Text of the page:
Brito: Cadets Must Lead with Character

Brito: Cadets Must Lead with Character

Gen. Gary Brito, commander of TRADOC, speaks at the Army Cadet Luncheon at AUSA 2022 Annual Meeting in Washington, D.C., Monday, Oct. 10, 2022. (Tasos Katopodis for AUSA)
Photo by: Tasos Katopodis for AUSA

The commanding general of Army Training and Doctrine Command offered lessons on leadership and character to cadets during the Army Cadet Luncheon at the Association of the U.S. Army’s 2022 Annual Meeting and Exposition. 

Speaking Oct. 10, Gen. Gary Brito reflected on advice he was given during the second day of his in-processing as a second lieutenant. A leader “grabbed me by the shoulders, and said, ‘Hey, LT, let me tell you something. Always work for your soldiers, do not work for your evaluation report, and everything will be fine.’ ” 

Brito went on to use that advice “as a guidepost” for the soldiers he worked with. The care and investment that Army leaders give to their soldiers is reciprocated, Brito said. “You can apply that to whatever scale or unit that you’re in,” he said. “Whether it’s part of an infantry squad or a tank crew, … it matters not. If you take care of your soldiers, they’ll take care of you.” 

Brito urged the cadets to focus on things within their control, especially character, reputation and physical fitness. “We must have an Army of engaged leaders … that have strong character,” Brito said. “That leads to the cohesion, dignity and respect that we need in our ranks today.” 

He also stressed that reputation follows soldiers “day to day,” “assignment to assignment” and “year to year,” adding, “You can’t separate that reputation from being a leader of character.”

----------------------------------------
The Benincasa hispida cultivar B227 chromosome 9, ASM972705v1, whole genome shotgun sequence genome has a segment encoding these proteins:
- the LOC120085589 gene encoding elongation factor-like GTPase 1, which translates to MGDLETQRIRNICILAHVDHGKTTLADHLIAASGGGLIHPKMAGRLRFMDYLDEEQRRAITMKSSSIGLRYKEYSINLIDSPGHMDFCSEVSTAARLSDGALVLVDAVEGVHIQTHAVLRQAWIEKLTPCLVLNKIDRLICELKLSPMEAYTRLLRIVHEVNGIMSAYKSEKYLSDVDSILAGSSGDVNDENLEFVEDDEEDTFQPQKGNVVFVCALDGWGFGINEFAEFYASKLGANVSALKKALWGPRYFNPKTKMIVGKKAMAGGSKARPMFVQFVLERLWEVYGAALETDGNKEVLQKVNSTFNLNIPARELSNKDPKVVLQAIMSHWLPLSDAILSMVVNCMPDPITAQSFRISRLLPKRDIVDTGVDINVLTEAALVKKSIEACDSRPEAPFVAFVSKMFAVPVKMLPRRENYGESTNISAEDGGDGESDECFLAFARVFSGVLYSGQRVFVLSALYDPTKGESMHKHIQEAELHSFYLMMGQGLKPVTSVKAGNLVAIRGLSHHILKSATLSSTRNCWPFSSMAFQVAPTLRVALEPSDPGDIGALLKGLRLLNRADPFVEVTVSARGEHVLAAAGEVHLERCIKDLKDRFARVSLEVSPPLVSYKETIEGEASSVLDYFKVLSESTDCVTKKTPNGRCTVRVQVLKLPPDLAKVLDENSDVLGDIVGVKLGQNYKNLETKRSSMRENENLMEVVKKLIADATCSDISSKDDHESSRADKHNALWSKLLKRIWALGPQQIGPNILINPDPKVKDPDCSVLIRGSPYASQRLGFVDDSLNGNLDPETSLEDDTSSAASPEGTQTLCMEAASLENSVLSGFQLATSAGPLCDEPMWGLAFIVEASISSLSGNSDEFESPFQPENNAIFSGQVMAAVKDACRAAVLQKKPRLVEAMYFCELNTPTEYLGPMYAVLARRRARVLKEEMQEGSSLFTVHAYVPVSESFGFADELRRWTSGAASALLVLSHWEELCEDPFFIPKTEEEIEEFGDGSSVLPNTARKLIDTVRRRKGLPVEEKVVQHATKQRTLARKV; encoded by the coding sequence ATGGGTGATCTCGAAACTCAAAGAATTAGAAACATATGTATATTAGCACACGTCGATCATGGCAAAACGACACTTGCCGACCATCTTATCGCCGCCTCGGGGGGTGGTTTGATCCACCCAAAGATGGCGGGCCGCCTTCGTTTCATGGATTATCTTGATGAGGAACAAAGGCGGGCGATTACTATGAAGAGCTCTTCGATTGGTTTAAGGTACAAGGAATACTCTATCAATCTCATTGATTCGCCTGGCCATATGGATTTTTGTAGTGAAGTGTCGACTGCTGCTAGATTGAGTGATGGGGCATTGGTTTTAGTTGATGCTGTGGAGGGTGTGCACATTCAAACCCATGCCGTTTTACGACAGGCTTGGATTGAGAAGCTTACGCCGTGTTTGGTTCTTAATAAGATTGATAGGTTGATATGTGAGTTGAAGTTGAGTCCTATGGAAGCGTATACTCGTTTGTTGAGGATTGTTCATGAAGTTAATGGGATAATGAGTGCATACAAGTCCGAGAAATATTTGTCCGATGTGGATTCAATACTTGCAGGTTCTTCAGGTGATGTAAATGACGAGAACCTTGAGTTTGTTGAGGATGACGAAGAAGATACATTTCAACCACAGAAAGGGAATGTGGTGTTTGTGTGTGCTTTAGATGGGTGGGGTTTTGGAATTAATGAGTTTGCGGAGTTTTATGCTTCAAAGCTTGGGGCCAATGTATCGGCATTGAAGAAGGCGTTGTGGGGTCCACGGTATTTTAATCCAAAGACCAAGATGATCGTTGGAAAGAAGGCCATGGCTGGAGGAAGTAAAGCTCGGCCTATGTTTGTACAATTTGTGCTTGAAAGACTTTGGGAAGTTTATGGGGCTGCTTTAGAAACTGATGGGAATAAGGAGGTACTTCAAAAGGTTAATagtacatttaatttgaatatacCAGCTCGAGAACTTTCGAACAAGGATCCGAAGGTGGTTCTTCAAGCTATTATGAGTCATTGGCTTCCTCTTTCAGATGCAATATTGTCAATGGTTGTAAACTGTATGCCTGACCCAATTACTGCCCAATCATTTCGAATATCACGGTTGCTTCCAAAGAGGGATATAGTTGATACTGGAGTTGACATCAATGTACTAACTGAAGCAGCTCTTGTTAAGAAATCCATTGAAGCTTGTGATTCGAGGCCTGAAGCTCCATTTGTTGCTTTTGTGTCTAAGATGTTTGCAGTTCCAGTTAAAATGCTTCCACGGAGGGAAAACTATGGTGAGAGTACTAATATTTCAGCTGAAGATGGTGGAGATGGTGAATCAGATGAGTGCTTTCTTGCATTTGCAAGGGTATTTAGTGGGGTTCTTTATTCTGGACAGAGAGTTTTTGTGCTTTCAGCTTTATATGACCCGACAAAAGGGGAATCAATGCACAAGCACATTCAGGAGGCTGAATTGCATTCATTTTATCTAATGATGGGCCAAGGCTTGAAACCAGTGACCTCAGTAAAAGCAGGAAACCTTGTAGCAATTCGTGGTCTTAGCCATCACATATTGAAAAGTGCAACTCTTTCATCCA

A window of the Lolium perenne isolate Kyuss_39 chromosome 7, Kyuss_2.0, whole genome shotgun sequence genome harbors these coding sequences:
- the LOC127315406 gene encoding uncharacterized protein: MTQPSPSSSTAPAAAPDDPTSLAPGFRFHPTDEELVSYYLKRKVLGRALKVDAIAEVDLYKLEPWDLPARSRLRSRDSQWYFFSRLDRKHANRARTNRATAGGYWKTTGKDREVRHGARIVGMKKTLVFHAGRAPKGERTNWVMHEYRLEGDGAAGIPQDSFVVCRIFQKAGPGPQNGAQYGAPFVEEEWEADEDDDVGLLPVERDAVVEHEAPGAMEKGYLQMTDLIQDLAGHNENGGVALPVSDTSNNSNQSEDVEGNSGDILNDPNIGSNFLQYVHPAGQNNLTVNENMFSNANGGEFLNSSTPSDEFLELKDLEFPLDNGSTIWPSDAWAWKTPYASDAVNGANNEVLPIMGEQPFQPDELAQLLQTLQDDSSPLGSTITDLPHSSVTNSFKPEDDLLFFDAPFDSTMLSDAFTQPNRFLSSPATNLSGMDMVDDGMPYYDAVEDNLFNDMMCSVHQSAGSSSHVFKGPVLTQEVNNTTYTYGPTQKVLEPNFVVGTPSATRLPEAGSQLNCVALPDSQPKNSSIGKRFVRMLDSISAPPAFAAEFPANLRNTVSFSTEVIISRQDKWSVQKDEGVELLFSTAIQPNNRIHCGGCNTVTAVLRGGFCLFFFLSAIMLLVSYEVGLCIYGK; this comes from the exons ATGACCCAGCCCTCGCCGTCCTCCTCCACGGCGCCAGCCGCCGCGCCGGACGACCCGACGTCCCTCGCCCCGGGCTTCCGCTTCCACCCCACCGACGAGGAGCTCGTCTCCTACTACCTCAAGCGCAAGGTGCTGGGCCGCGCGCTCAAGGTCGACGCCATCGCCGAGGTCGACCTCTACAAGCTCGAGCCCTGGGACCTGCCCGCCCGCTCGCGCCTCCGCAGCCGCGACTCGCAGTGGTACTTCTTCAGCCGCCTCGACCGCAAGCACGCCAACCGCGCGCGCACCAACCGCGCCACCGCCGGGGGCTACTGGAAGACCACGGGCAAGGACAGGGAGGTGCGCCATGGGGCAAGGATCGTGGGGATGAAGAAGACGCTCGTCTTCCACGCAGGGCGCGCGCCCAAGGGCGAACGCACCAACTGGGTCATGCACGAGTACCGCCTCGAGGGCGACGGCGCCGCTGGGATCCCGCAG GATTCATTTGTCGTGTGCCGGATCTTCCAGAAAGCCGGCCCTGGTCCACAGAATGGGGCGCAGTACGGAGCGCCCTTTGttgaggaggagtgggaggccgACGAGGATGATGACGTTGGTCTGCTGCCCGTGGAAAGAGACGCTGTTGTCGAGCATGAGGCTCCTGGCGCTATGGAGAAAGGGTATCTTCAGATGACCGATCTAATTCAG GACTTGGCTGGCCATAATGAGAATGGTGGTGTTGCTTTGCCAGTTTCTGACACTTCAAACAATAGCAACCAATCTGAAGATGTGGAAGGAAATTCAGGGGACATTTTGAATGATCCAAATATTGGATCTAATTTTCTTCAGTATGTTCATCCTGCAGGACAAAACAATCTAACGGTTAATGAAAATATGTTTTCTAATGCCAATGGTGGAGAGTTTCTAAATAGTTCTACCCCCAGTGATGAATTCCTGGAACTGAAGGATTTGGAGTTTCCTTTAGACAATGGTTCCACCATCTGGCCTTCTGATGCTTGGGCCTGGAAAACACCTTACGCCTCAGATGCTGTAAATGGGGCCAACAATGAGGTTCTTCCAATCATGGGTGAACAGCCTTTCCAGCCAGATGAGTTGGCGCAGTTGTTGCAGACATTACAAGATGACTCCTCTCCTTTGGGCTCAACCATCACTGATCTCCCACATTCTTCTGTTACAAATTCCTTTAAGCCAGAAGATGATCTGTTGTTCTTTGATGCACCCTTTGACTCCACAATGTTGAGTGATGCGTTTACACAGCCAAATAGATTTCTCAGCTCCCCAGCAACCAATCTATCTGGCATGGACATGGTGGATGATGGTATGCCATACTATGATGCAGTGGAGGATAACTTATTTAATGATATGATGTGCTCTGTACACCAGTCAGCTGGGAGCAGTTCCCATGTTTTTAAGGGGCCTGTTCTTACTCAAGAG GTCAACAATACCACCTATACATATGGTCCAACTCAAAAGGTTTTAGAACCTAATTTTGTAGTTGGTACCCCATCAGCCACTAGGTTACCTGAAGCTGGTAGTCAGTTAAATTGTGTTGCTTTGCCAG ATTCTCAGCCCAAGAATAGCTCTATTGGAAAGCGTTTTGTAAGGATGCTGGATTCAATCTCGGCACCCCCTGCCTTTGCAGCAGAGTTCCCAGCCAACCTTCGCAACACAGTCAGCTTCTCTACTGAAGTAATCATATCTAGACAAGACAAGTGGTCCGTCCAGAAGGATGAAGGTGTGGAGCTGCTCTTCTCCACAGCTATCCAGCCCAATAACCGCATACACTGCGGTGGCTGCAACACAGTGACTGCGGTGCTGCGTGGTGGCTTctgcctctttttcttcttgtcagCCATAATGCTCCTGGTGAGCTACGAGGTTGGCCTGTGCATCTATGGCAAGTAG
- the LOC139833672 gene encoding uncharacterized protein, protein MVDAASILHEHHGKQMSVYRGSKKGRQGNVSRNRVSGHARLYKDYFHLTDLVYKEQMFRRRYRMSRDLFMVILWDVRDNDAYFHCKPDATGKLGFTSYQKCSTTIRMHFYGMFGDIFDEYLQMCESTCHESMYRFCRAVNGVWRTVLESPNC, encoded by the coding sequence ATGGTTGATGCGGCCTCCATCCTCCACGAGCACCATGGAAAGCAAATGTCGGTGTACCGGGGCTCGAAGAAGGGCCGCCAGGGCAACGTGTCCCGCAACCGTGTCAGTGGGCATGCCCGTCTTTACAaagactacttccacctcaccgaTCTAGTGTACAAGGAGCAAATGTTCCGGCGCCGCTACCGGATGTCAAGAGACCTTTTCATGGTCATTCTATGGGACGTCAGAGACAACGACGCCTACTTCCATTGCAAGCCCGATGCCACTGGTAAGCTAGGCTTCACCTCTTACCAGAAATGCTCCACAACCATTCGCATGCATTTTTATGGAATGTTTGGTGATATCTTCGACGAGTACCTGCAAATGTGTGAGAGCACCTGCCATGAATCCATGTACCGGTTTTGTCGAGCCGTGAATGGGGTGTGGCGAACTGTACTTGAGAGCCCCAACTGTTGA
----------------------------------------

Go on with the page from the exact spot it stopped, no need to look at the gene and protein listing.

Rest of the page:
Brito also underscored the importance of holistic fitness, including physical and mental fitness, saying that fitness is key to “resiliency” and “the level of leadership” cadets will bring to the soldiers they lead. 

The Army’s most valuable asset is still its people, Brito said. “Our Army will, and it always has, … develop the best tank, the best helicopter, the best Humvee, the best you name it,” he said. “All of those pieces of equipment … will not work, if not for you.”   

Looking to the future, Brito urged the cadets to be motivated by the Army’s mission as they pursue their careers. 

“The people we need to lead the Army of 2030 and the people that we need to lead the Army of 2040 are sitting right here today,” Brito said. “Our Army exists to fight and win our nation’s wars. … I say that to motivate you because that should inspire you to wake up every day and enjoy putting on your boots, or your scrubs, or whatever you want to do, and give the best leadership to the soldiers that you have opportunity to serve with.” 

— Karli Goldenberg